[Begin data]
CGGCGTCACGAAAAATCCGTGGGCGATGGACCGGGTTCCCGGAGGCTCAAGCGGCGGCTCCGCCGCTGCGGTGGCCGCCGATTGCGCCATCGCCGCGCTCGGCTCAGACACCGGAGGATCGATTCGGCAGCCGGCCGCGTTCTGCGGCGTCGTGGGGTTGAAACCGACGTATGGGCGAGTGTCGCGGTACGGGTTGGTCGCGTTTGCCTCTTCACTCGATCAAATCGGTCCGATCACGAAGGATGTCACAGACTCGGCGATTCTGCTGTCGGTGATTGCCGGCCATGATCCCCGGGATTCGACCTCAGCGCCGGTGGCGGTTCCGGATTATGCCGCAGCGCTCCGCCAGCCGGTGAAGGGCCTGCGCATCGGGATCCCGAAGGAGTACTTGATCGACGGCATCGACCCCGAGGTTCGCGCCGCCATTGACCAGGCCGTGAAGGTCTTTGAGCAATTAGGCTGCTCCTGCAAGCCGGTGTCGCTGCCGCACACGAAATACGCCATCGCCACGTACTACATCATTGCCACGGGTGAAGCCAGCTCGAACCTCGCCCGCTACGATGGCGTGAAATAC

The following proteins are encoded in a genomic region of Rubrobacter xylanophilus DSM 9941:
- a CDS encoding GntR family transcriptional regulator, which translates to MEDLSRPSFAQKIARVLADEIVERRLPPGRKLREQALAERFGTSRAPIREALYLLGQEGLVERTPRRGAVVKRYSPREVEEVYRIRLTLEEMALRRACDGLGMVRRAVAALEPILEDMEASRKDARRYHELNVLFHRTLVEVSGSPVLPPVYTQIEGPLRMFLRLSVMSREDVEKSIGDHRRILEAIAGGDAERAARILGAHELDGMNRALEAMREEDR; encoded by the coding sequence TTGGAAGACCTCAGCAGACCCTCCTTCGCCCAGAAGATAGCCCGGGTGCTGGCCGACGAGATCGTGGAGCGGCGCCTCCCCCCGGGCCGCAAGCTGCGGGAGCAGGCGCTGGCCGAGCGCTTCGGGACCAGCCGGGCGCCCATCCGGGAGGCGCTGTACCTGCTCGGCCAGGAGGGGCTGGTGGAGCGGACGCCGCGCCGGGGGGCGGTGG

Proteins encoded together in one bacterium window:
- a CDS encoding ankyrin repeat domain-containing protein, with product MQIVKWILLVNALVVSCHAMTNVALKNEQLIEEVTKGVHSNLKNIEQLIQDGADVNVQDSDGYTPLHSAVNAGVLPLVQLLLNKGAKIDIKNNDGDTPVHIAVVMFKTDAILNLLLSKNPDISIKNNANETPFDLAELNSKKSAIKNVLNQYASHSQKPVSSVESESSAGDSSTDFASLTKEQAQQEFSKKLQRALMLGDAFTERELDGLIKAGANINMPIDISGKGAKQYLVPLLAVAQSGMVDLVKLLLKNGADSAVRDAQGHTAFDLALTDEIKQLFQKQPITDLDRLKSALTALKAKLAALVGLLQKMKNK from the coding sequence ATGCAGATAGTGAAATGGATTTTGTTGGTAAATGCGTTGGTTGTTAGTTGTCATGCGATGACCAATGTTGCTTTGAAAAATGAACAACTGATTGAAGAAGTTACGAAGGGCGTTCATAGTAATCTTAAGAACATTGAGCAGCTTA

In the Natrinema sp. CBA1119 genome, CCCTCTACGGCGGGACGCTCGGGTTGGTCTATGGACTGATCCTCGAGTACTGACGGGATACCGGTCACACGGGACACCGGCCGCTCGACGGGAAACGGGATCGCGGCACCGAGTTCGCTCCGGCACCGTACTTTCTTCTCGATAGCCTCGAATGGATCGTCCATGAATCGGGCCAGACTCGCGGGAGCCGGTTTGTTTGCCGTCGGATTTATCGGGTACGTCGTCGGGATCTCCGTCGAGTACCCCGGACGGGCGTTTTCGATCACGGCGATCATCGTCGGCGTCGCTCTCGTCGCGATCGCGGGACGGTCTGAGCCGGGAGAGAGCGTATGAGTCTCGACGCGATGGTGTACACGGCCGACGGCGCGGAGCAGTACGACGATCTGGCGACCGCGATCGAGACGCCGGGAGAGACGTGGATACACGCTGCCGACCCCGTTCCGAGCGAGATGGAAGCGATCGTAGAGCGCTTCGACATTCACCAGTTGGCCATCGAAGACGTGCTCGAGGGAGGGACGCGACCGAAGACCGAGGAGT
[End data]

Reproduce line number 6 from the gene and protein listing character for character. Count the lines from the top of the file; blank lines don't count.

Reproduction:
In the Natrinema sp. CBA1119 genome, CCCTCTACGGCGGGACGCTCGGGTTGGTCTATGGACTGATCCTCGAGTACTGACGGGATACCGGTCACACGGGACACCGGCCGCTCGACGGGAAACGGGATCGCGGCACCGAGTTCGCTCCGGCACCGTACTTTCTTCTCGATAGCCTCGAATGGATCGTCCATGAATCGGGCCAGACTCGCGGGAGCCGGTTTGTTTGCCGTCGGATTTATCGGGTACGTCGTCGGGATCTCCGTCGAGTACCCCGGACGGGCGTTTTCGATCACGGCGATCATCGTCGGCGTCGCTCTCGTCGCGATCGCGGGACGGTCTGAGCCGGGAGAGAGCGTATGAGTCTCGACGCGATGGTGTACACGGCCGACGGCGCGGAGCAGTACGACGATCTGGCGACCGCGATCGAGACGCCGGGAGAGACGTGGATACACGCTGCCGACCCCGTTCCGAGCGAGATGGAAGCGATCGTAGAGCGCTTCGACATTCACCAGTTGGCCATCGAAGACGTGCTCGAGGGAGGGACGCGACCGAAGACCGAGGAGT